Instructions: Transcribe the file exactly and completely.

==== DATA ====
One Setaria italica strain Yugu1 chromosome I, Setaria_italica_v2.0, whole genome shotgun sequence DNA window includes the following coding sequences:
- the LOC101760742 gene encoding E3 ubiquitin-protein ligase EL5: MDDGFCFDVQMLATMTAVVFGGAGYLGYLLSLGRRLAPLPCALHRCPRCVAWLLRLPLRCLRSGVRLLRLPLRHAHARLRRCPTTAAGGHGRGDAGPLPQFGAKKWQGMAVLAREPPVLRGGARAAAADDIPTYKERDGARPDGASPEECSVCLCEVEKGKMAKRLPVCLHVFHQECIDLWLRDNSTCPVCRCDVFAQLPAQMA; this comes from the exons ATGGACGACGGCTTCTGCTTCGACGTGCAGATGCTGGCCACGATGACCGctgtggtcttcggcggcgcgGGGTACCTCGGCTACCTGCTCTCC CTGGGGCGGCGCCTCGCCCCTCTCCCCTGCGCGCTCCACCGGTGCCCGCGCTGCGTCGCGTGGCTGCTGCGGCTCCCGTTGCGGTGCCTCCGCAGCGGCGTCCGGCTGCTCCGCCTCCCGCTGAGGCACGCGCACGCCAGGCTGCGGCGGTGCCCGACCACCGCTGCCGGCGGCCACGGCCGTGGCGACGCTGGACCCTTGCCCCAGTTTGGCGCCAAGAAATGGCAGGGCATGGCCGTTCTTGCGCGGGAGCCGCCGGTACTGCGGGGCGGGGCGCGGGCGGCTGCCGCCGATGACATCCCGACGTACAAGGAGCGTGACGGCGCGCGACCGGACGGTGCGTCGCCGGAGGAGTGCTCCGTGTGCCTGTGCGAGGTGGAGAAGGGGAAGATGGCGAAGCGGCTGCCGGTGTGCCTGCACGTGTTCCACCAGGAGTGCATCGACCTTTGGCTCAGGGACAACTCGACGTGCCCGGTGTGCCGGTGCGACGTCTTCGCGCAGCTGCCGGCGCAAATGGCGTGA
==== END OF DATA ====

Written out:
One Setaria italica strain Yugu1 chromosome I, Setaria_italica_v2.0, whole genome shotgun sequence DNA window includes the following coding sequences:
- the LOC101760742 gene encoding E3 ubiquitin-protein ligase EL5: MDDGFCFDVQMLATMTAVVFGGAGYLGYLLSLGRRLAPLPCALHRCPRCVAWLLRLPLRCLRSGVRLLRLPLRHAHARLRRCPTTAAGGHGRGDAGPLPQFGAKKWQGMAVLAREPPVLRGGARAAAADDIPTYKERDGARPDGASPEECSVCLCEVEKGKMAKRLPVCLHVFHQECIDLWLRDNSTCPVCRCDVFAQLPAQMA; this comes from the exons ATGGACGACGGCTTCTGCTTCGACGTGCAGATGCTGGCCACGATGACCGctgtggtcttcggcggcgcgGGGTACCTCGGCTACCTGCTCTCC CTGGGGCGGCGCCTCGCCCCTCTCCCCTGCGCGCTCCACCGGTGCCCGCGCTGCGTCGCGTGGCTGCTGCGGCTCCCGTTGCGGTGCCTCCGCAGCGGCGTCCGGCTGCTCCGCCTCCCGCTGAGGCACGCGCACGCCAGGCTGCGGCGGTGCCCGACCACCGCTGCCGGCGGCCACGGCCGTGGCGACGCTGGACCCTTGCCCCAGTTTGGCGCCAAGAAATGGCAGGGCATGGCCGTTCTTGCGCGGGAGCCGCCGGTACTGCGGGGCGGGGCGCGGGCGGCTGCCGCCGATGACATCCCGACGTACAAGGAGCGTGACGGCGCGCGACCGGACGGTGCGTCGCCGGAGGAGTGCTCCGTGTGCCTGTGCGAGGTGGAGAAGGGGAAGATGGCGAAGCGGCTGCCGGTGTGCCTGCACGTGTTCCACCAGGAGTGCATCGACCTTTGGCTCAGGGACAACTCGACGTGCCCGGTGTGCCGGTGCGACGTCTTCGCGCAGCTGCCGGCGCAAATGGCGTGA